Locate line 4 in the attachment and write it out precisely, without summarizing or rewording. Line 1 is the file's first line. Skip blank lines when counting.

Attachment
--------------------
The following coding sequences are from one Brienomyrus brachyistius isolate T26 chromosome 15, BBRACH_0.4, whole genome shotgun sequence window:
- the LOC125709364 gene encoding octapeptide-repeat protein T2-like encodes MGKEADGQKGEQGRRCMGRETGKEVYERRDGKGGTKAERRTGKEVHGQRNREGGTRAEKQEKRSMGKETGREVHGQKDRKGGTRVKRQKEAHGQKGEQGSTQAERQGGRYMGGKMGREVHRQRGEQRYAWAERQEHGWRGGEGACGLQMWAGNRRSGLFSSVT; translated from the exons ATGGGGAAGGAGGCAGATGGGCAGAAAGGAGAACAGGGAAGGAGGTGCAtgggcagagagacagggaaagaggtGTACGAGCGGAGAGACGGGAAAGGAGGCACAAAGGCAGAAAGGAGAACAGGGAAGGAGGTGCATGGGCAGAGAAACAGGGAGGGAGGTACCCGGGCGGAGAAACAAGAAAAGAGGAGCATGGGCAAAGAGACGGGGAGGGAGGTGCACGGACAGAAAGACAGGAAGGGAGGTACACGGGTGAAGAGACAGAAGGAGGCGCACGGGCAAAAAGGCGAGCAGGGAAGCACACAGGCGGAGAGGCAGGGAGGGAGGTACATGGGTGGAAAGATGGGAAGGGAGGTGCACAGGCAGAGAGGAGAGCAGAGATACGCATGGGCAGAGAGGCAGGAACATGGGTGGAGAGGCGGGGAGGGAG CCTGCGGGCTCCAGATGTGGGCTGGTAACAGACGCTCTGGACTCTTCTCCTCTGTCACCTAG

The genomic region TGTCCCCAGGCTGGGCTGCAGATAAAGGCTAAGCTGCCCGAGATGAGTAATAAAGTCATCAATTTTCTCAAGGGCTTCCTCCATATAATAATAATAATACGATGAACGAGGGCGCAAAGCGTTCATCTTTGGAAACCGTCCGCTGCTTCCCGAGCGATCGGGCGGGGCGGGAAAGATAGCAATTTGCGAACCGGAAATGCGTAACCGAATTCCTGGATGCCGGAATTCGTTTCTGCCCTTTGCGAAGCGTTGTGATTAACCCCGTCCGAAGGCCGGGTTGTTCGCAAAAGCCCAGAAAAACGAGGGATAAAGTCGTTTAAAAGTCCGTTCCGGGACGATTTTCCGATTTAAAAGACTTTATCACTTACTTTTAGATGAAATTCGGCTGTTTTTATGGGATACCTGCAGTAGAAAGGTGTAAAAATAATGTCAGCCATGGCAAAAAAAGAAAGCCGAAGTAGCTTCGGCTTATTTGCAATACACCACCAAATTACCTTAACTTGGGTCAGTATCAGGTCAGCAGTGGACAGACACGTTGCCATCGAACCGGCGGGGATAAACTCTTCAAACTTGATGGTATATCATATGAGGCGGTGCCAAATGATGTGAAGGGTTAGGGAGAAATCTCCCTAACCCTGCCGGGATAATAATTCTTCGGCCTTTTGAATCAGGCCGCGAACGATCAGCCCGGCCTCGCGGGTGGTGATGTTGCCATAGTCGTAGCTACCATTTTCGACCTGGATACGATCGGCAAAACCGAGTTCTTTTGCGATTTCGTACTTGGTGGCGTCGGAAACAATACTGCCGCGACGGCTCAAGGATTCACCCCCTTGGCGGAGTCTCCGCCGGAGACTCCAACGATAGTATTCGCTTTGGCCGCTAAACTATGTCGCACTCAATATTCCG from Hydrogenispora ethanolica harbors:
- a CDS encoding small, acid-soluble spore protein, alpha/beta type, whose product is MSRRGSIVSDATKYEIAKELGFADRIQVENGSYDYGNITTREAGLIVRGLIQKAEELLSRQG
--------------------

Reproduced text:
- a CDS encoding small, acid-soluble spore protein, alpha/beta type, whose product is MSRRGSIVSDATKYEIAKELGFADRIQVENGSYDYGNITTREAGLIVRGLIQKAEELLSRQG